Finally, we decline to impose a new common-law duty on the already overburdened hospitals that participate in Chicago's trauma network. Our declination comports with the Seventh Circuit's instruction to defer creating new Illinois torts to the Illinois courts or Illinois legislature. Cenco Inc. v. Seidman & Seidman, 686 F.2d 449, 453 (7th Cir.), cert. denied, 459 U.S. 880, 74 L. Ed. 2d 145, 103 S. Ct. 177 (1982) (creating new Illinois torts is something for the Illinois courts or Illinois legislature to do rather than the federal courts).
In Count IV, Johnson claims the UCH defendants violated the COBRA Act by refusing to treat Lenise, by ordering Lenise to be transferred away from the UCH while she was in an unstable condition, and by transferring her when such a transfer was not in her best interests. Complaint at para. 71a-c. The UCH defendants argue Johnson failed to state a claim for which relief can be granted because an essential element of a COBRA Act claim is that the patient must first come to the emergency room. We agree.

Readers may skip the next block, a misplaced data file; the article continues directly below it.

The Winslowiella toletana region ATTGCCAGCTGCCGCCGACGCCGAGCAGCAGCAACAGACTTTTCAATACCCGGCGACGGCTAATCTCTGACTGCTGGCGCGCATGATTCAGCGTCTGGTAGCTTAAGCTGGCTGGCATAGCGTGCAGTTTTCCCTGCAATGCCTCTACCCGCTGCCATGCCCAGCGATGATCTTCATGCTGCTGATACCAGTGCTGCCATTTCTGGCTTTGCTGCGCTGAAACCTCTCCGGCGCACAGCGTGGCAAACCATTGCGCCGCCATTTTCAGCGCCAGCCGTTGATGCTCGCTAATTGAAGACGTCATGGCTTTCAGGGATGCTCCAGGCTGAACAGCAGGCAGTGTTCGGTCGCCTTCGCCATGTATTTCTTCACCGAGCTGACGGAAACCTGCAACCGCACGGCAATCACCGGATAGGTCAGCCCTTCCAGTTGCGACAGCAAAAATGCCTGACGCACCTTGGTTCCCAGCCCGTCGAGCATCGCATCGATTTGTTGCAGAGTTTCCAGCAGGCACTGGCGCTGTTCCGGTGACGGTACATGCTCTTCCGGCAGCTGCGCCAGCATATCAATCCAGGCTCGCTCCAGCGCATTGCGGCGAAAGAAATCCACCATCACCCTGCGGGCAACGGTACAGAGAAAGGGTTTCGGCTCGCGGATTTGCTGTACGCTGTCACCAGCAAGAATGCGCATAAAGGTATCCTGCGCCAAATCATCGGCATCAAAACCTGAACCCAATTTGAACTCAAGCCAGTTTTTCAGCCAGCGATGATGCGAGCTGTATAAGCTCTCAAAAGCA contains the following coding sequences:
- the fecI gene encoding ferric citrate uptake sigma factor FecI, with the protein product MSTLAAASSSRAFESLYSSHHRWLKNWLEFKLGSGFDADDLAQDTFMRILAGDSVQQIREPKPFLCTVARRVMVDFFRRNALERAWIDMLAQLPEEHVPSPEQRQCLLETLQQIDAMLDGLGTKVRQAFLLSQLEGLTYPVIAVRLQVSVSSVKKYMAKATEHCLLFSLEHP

The COBRA Act states in pertinent part as follows:
In the case of a hospital that has a hospital emergency department, if any individual . . . comes to the emergency department and a request is made on the individual's behalf for examination or treatment for a medical condition, the hospital must provide for an appropriate medical screening examination . . . (42 U.S.C. § 1395dd(a), emphasis added.)